Rocky lookout of the Centerary Loop
Nothing makes me happier than being on a mountain

After yet more lookouts, the trail started to descend back into the forest. There were a few muddy sections there, but nothing impassable. I eventually reached the start of the loop, and all I had to do afterwards was retrace my steps towards the parking lot.

It was at this point in the hike that I started to meet a lot of other hikers. I had been lucky, by starting early I had the Centenary Loop and its lookouts almost all to myself on this gorgeous day. A chance that I appreciated even more when I realized how popular this trail is!

Centenary Loop in Mont-Tremblant National Park
This trail is so pretty, no wonder why it’s so popular!

I finally made it back to the parking lot almost three hours after starting my hike. I covered a distance of almost 9.5 kilometres, with an elevation gain of 410 metres. Another successful hike in the Laurentians! And I can’t wait to come back and explore even more Mont-Tremblant National Park!


    1. It was a lovely trail. I really love hiking in the Laurentians, but I definitely need to explore more Mont-Tremblant National Park. I know there so much more to see, can’t wait to go back!

  1. Indeed, the early hiker catches the views. A beautiful walk with beautiful views Vanessa. So nice to have the solitude to enjoy. Thanks for sharing. Happy long weekend. Allan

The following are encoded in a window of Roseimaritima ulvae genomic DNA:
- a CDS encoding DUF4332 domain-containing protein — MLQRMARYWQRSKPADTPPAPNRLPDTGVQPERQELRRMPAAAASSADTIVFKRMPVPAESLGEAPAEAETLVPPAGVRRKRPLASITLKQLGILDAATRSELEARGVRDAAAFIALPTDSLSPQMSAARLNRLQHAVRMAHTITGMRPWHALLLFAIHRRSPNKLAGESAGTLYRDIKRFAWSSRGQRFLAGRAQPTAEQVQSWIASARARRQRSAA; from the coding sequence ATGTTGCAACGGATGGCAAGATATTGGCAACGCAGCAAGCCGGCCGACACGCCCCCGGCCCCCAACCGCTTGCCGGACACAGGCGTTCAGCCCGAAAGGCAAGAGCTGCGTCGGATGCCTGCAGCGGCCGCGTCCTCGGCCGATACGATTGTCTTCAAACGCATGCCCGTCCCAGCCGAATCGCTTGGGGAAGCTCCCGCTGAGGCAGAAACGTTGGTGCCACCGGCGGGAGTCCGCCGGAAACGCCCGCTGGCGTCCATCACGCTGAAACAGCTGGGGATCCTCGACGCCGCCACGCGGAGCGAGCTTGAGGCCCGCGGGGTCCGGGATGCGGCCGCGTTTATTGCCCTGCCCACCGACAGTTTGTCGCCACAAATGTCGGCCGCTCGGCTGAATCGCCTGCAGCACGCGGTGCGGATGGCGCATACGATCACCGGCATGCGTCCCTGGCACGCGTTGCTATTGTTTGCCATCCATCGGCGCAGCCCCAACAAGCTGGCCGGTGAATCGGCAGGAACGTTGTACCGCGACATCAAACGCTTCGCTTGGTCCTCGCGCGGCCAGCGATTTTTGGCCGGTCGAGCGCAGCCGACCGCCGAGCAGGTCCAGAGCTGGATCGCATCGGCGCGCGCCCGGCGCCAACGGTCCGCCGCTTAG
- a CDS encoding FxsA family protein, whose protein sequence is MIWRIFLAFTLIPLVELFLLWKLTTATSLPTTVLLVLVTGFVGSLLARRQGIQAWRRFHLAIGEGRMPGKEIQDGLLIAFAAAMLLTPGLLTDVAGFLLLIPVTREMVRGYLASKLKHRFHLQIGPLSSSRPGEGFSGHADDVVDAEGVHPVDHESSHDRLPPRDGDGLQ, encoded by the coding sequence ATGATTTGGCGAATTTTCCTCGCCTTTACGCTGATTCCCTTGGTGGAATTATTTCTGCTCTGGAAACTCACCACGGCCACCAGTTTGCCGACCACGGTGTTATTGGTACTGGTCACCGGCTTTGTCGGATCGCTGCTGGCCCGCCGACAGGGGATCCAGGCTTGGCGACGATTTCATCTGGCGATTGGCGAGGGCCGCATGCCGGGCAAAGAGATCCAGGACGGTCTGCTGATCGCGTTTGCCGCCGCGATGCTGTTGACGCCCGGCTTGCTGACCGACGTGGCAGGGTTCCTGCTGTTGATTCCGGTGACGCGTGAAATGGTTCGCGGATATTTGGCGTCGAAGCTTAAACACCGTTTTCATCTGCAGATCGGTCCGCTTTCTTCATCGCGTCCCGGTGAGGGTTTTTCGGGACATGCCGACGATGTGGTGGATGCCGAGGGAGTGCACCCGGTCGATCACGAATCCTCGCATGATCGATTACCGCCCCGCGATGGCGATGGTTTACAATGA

1. I agree with you! So glad I got there early, on such a lovely day. Thanks for ready, Allan! Enjoy the long weekend too!

    1. I really enjoyed this one! A good physical exercise, but not too complicated, with stunning views! Thanks for reading! 🙂

  2. What a gorgeous national park and trail, Vanessa! Your first photo of the trail into the forest seems to whisper, “Come, let me show you.” I bet the view from the top is breathtaking in the fall when the leaves turn. I loved seeing your gorgeous photos and hearing about the hike. Have a nice weekend.

    1. Thank you! Yes, this is a very popular area in the fall, the colours are breathtaking! But it’s lovely in summer an winter too! Thanks for reading and have a nice weekend too! 🙂

  3. That trail is incredibly beautiful, Vanessa! I’ve read about the geologic history of the Laurentides, so amazing. Thank you for the tour!

    1. Yes, it’s a very interesting area, really old mountains that have been shaped by the glaciers. It’s not far from where I live, so I love going there. Thanks for reading, John! 🙂

      1. You are welcome, Vanessa. I remember reading about how the Smoky Mountains formed millions of years ago when Africa bumped into the North American plate and forced those mountians upward. Amazing!

      2. Oh, I didn’t know that about the Smoky Mountains! I love learning how some mountains were formed. It’s so fascinating. Thanks for sharing! 🙂